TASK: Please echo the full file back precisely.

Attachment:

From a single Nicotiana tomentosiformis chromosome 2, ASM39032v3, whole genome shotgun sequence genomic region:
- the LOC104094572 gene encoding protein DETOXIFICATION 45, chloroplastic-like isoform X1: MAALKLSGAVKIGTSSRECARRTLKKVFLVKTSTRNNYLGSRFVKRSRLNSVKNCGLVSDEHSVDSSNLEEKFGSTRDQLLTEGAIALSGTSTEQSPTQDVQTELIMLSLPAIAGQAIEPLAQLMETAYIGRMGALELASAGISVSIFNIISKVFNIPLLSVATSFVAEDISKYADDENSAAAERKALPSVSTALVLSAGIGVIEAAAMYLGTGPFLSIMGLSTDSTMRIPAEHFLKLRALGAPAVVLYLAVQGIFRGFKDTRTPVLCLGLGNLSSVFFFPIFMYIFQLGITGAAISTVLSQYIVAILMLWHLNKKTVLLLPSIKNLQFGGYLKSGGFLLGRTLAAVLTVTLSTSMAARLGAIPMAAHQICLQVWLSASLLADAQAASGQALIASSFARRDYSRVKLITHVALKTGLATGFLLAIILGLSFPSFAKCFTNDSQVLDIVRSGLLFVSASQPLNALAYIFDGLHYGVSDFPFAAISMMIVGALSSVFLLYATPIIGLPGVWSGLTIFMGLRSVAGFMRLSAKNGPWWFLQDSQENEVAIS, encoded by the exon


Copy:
From a single Nicotiana tomentosiformis chromosome 2, ASM39032v3, whole genome shotgun sequence genomic region:
- the LOC104094572 gene encoding protein DETOXIFICATION 45, chloroplastic-like isoform X1: MAALKLSGAVKIGTSSRECARRTLKKVFLVKTSTRNNYLGSRFVKRSRLNSVKNCGLVSDEHSVDSSNLEEKFGSTRDQLLTEGAIALSGTSTEQSPTQDVQTELIMLSLPAIAGQAIEPLAQLMETAYIGRMGALELASAGISVSIFNIISKVFNIPLLSVATSFVAEDISKYADDENSAAAERKALPSVSTALVLSAGIGVIEAAAMYLGTGPFLSIMGLSTDSTMRIPAEHFLKLRALGAPAVVLYLAVQGIFRGFKDTRTPVLCLGLGNLSSVFFFPIFMYIFQLGITGAAISTVLSQYIVAILMLWHLNKKTVLLLPSIKNLQFGGYLKSGGFLLGRTLAAVLTVTLSTSMAARLGAIPMAAHQICLQVWLSASLLADAQAASGQALIASSFARRDYSRVKLITHVALKTGLATGFLLAIILGLSFPSFAKCFTNDSQVLDIVRSGLLFVSASQPLNALAYIFDGLHYGVSDFPFAAISMMIVGALSSVFLLYATPIIGLPGVWSGLTIFMGLRSVAGFMRLSAKNGPWWFLQDSQENEVAIS, encoded by the exon